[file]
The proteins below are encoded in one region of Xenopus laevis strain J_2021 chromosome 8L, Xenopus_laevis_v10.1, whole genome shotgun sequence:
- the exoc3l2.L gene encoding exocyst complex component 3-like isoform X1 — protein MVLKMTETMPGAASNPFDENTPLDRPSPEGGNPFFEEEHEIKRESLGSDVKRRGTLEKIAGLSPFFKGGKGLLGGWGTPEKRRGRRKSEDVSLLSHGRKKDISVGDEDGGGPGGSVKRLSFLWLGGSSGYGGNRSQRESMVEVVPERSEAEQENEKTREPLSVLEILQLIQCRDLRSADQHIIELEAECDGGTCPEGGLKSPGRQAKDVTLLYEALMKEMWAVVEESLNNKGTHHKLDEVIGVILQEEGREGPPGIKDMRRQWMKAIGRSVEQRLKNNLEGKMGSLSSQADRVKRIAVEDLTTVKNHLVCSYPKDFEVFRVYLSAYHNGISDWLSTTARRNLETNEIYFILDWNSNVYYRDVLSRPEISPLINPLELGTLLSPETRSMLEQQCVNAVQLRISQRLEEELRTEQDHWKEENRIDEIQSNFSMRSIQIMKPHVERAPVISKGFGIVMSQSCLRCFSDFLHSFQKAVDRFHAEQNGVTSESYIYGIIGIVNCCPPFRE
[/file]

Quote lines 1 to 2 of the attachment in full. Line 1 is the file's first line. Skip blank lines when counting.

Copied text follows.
The proteins below are encoded in one region of Xenopus laevis strain J_2021 chromosome 8L, Xenopus_laevis_v10.1, whole genome shotgun sequence:
- the exoc3l2.L gene encoding exocyst complex component 3-like isoform X1 — protein MVLKMTETMPGAASNPFDENTPLDRPSPEGGNPFFEEEHEIKRESLGSDVKRRGTLEKIAGLSPFFKGGKGLLGGWGTPEKRRGRRKSEDVSLLSHGRKKDISVGDEDGGGPGGSVKRLSFLWLGGSSGYGGNRSQRESMVEVVPERSEAEQENEKTREPLSVLEILQLIQCRDLRSADQHIIELEAECDGGTCPEGGLKSPGRQAKDVTLLYEALMKEMWAVVEESLNNKGTHHKLDEVIGVILQEEGREGPPGIKDMRRQWMKAIGRSVEQRLKNNLEGKMGSLSSQADRVKRIAVEDLTTVKNHLVCSYPKDFEVFRVYLSAYHNGISDWLSTTARRNLETNEIYFILDWNSNVYYRDVLSRPEISPLINPLELGTLLSPETRSMLEQQCVNAVQLRISQRLEEELRTEQDHWKEENRIDEIQSNFSMRSIQIMKPHVERAPVISKGFGIVMSQSCLRCFSDFLHSFQKAVDRFHAEQNGVTSESYIYGIIGIVNCCPPFRE